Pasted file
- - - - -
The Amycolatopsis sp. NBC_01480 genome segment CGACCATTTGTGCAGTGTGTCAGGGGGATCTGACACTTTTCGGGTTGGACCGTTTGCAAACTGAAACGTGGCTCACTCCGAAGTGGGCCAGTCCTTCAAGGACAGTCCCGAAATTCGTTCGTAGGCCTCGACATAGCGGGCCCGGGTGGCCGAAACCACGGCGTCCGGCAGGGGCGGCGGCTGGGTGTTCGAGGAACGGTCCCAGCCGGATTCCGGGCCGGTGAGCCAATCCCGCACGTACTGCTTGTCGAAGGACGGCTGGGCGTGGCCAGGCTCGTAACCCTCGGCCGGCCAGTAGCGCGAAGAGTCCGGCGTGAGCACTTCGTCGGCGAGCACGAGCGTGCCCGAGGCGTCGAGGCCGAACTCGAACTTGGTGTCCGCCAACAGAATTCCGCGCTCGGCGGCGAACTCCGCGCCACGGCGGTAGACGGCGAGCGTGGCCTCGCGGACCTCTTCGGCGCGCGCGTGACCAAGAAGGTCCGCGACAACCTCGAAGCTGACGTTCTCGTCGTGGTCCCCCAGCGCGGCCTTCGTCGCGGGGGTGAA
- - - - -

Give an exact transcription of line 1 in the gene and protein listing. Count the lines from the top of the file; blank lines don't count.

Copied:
The Amycolatopsis sp. NBC_01480 genome segment CGACCATTTGTGCAGTGTGTCAGGGGGATCTGACACTTTTCGGGTTGGACCGTTTGCAAACTGAAACGTGGCTCACTCCGAAGTGGGCCAGTCCTTCAAGGACAGTCCCGAAATTCGTTCGTAGGCCTCGACATAGCGGGCCCGGGTGGCCGAAACCACGGCGTCCGGCAGGGGCGGCGGCTGGGTGTTCGAGGAACGGTCCCAGCCGGATTCCGGGCCGGTGAGCCAATCCCGCACGTACTGCTTGTCGAAGGACGGCTGGGCGTGGCCAGGCTCGTAACCCTCGGCCGGCCAGTAGCGCGAAGAGTCCGGCGTGAGCACTTCGTCGGCGAGCACGAGCGTGCCCGAGGCGTCGAGGCCGAACTCGAACTTGGTGTCCGCCAACAGAATTCCGCGCTCGGCGGCGAACTCCGCGCCACGGCGGTAGACGGCGAGCGTGGCCTCGCGGACCTCTTCGGCGCGCGCGTGACCAAGAAGGTCCGCGACAACCTCGAAGCTGACGTTCTCGTCGTGGTCCCCCAGCGCGGCCTTCGTCGCGGGGGTGAA